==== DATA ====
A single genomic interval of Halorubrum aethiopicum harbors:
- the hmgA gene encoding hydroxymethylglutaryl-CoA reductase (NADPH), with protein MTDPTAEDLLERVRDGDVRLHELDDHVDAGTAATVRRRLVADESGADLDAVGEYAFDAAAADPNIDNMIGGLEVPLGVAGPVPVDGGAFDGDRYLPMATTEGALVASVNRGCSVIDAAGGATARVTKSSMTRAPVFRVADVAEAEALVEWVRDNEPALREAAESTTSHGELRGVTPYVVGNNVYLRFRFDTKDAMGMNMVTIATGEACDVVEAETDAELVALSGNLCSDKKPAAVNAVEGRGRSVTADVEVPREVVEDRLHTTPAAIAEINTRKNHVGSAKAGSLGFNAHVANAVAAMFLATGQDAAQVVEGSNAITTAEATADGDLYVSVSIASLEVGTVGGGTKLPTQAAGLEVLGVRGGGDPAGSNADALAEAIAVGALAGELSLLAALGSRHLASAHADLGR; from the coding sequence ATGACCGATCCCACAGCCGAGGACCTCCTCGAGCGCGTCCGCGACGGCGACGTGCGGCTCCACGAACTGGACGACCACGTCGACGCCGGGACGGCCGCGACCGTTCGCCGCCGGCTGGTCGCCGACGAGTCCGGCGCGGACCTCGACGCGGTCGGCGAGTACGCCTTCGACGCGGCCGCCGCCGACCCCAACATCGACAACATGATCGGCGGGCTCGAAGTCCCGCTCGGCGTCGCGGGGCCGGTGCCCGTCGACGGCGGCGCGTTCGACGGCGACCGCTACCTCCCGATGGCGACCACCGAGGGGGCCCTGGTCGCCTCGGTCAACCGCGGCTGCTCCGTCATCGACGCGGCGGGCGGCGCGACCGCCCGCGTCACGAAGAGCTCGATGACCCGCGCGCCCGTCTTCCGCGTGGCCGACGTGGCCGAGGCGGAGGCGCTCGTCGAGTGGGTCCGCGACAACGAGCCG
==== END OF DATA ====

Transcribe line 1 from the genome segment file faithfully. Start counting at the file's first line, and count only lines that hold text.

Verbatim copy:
A single genomic interval of Halorubrum aethiopicum harbors: